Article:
If there is one mystery in Presidential history as tantalizing as who killed Kennedy, it’s what happened to the missing 18 ½ minutes of President Richard Nixon’s infamous “Watergate Tapes,” the series of secret White House recordings that exposed the corruption of his administration and ultimately led to his resignation in disgrace. But what if these two mysteries were actually one and the same? Amidst the profanity, reckless abuse of power and paranoid ranting that have come to define the recordings, President Nixon makes several oblique references to “the whole Bay of Pigs thing.” Ostensibly a discussion of the failed CIA-backed invasion of Cuba in 1961, Nixon chief of staff H.R. Haldeman eventually revealed that “Bay of Pigs” was actually a secret code for the Kennedy assassination. Did Richard Nixon know who was involved in the Kennedy assassination? Did the missing 18 ½ minutes contain the final clues needed to final unravel the crime of the century?
On June 17th, 1972, 5 burglars were arrested for attempting to break into the Democratic National Committee Headquarters in Washington D.C. In one of their address books was the name Howard Hunt, a veteran secret agent who was eventually implicated as the mastermind of the break-in. A veteran covert operative for the CIA and an accomplished espionage novelist, Hunt had been involved in the planning of the successful 1954 coup in Guatemala before being assigned to work on the Bay of Pigs invasion. Although typically associated with the Kennedy Administration, planning for Bay of Pigs began under the Eisenhower administration, when Nixon was serving as Vice President.
During the Church Committee investigations in 1975, it was revealed that the invasion was only “Track I” of the effort to take down Fidel Castro. “Track II” involved a covert plot to assassinate the communist dictator. Declassified agency documents reveal that in their attempts to kill Castro, the CIA turned to a group who hated the dictator as much as they did and didn’t mind doing the dirty work: The American Mafia. Between the CIA, disaffected Cuban exiles and organized crime, the United States intelligence community had created its own “Executive Action” apparatus capable of assassinating a world leader. As President, Nixon ordered the CIA to hand over documents relating to the plot to overthrow Castro, indicating that he was at least aware of these operations if not involved.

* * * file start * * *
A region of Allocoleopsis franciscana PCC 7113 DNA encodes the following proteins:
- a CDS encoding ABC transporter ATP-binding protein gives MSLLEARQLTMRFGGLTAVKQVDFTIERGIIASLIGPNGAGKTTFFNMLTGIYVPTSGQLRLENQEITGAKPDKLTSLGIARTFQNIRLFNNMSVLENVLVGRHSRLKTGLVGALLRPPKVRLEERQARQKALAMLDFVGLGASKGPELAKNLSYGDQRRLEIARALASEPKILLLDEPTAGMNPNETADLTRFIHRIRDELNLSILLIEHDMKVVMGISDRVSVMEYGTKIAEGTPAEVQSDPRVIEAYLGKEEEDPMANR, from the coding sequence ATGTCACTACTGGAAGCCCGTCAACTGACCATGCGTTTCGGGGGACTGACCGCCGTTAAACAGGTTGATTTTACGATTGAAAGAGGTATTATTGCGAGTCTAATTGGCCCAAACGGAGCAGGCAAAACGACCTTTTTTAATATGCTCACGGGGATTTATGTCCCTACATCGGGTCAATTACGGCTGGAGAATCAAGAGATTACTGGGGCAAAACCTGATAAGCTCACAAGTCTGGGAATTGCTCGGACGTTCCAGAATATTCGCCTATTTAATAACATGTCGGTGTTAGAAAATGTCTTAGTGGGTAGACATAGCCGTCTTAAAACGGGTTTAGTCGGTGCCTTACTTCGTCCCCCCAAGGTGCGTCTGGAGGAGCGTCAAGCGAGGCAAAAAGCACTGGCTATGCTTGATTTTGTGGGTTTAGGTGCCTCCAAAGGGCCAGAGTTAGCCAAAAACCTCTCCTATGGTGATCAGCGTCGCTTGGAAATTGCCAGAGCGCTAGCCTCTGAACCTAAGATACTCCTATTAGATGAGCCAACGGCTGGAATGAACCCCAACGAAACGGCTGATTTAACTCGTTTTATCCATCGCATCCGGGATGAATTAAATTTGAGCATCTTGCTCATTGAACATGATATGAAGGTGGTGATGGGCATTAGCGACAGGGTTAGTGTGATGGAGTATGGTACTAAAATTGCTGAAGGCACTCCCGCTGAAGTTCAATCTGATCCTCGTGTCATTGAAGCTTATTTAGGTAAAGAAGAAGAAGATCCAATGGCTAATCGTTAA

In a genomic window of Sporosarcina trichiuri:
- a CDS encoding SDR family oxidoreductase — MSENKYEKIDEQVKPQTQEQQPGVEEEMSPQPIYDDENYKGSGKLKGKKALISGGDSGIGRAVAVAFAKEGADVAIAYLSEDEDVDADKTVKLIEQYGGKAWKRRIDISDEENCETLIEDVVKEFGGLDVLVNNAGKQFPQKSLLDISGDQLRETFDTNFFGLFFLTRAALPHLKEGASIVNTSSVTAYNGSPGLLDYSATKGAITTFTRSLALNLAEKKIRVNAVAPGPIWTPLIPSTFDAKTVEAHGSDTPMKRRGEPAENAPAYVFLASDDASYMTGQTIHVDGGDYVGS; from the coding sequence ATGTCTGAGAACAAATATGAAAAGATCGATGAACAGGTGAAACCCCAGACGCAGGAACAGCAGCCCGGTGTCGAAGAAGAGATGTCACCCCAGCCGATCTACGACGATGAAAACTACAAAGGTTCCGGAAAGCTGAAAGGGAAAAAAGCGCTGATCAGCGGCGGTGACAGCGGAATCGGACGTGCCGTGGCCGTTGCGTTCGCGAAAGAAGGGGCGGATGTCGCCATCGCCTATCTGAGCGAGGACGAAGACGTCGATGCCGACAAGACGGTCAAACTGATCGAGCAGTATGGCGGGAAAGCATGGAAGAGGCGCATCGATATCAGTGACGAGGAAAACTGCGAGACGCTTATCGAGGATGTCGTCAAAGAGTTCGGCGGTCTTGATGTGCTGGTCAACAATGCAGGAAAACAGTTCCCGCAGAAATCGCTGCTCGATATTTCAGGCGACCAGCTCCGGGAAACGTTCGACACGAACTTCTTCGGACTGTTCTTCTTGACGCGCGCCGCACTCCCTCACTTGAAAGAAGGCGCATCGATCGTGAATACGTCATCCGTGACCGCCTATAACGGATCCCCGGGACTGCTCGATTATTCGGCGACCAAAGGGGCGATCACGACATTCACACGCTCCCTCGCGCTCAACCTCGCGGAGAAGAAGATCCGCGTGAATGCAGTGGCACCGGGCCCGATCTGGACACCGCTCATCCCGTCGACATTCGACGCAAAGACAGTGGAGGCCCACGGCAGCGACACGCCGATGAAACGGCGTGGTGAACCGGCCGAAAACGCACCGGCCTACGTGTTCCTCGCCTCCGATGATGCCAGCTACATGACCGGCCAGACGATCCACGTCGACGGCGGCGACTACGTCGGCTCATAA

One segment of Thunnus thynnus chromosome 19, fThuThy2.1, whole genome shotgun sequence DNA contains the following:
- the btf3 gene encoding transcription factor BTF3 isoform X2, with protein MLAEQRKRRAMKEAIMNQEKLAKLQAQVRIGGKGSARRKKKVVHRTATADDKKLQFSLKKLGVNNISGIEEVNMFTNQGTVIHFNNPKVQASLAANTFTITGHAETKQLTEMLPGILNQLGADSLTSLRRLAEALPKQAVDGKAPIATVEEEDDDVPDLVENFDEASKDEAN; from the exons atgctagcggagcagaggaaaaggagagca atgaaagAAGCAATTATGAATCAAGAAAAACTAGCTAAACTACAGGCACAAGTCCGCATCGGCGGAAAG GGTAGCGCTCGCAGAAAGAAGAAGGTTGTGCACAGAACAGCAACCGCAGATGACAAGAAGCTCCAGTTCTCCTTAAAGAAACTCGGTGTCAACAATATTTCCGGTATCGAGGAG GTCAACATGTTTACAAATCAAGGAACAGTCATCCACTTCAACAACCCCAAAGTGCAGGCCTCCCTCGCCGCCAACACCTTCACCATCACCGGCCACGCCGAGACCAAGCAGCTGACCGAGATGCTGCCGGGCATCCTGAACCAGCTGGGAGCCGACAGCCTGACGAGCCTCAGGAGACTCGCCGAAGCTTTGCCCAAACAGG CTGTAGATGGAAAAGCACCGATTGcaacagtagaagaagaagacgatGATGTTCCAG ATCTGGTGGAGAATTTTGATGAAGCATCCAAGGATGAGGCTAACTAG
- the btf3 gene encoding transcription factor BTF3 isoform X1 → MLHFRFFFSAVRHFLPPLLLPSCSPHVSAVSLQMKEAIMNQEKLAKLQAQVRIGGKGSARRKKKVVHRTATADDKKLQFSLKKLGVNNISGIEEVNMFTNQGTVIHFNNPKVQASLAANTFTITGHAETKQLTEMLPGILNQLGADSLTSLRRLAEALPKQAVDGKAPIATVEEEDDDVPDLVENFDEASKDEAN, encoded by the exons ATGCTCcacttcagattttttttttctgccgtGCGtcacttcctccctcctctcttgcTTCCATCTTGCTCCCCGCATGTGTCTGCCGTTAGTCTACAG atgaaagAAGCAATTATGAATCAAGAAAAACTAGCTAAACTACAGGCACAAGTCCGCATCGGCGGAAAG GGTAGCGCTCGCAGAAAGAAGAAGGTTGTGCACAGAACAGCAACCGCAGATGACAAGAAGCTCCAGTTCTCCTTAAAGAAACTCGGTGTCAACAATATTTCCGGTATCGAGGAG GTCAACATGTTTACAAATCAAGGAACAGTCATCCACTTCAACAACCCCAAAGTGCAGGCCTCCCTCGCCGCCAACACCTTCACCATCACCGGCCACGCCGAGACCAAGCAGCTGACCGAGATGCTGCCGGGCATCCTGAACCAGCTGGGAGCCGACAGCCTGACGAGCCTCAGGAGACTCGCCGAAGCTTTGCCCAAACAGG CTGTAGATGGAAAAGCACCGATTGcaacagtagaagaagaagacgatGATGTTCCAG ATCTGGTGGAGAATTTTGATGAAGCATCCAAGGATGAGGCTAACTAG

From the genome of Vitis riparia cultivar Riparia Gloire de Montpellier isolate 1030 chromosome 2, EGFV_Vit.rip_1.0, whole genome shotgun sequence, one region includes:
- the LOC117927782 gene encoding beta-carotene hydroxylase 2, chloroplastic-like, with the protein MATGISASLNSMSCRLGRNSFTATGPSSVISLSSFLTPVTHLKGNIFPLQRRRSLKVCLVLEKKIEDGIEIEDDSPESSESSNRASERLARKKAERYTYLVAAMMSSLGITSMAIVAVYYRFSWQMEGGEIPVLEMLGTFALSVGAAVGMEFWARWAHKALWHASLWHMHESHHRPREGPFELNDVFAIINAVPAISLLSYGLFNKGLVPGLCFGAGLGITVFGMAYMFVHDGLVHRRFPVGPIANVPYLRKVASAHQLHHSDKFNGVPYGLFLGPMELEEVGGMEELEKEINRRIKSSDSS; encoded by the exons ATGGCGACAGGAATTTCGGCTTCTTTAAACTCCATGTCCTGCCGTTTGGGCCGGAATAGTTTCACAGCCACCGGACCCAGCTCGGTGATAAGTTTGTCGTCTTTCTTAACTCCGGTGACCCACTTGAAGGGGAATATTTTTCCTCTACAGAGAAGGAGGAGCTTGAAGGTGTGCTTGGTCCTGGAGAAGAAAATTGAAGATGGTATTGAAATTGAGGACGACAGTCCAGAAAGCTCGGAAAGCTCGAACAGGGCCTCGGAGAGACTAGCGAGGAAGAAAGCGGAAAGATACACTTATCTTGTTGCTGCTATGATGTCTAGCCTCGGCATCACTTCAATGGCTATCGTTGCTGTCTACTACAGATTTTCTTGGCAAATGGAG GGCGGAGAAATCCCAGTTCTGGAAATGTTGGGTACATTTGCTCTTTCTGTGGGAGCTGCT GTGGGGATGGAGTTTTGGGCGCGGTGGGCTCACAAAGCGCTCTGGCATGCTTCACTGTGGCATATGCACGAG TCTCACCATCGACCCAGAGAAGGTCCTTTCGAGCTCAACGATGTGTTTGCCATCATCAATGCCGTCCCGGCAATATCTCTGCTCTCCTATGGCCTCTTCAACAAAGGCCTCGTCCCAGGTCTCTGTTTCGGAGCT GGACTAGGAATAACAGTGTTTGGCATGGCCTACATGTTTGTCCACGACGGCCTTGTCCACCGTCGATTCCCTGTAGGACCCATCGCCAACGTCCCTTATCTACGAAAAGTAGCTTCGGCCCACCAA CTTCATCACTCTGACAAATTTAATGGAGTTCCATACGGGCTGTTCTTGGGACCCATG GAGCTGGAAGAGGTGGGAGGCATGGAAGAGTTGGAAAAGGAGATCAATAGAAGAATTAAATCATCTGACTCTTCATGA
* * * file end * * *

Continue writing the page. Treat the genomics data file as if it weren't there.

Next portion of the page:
The failure of the Bay of Pigs invasion caused a deep schism between President Kennedy and the CIA. While Kennedy publicly accepted responsibility, he secretly blamed the Agency and fired long-standing CIA Chief Allen Dulles. Meanwhile many involved in the Bay of Pigs blamed Kennedy for the failure, stating that his failure to provide air support left the commandos for dead and doomed the operation.
To prevent this from ever happening again, JFK issued National Security Action Memorandum 57 in June of 1961, which specified that the military would be responsible for all covert military operations, thus preventing the CIA from conducting missions such as the Bay of Pigs and putting agents like Howard Hunt, who served as Dulles’ personal aide, out of a job.
The Kennedy family had made enemies with some of the same mobsters who collaborated with the CIA and the Cuban exiles to assassinate Castro. Since JFK’s narrow victory over Nixon in the 1960 Presidential race, rumours had been circulating that Kennedy stole the election — possibly with the help of organized crime. Once in office, Robert Kennedy was appointed Attorney General and began a legal offensive against the Mob. If the Kennedys had used the Mafia to win the election and then turned against them, this would be seen as a betrayal. Even if that weren’t the case, RFK’s legal crusade would still have caused significant bad blood with the Mafia.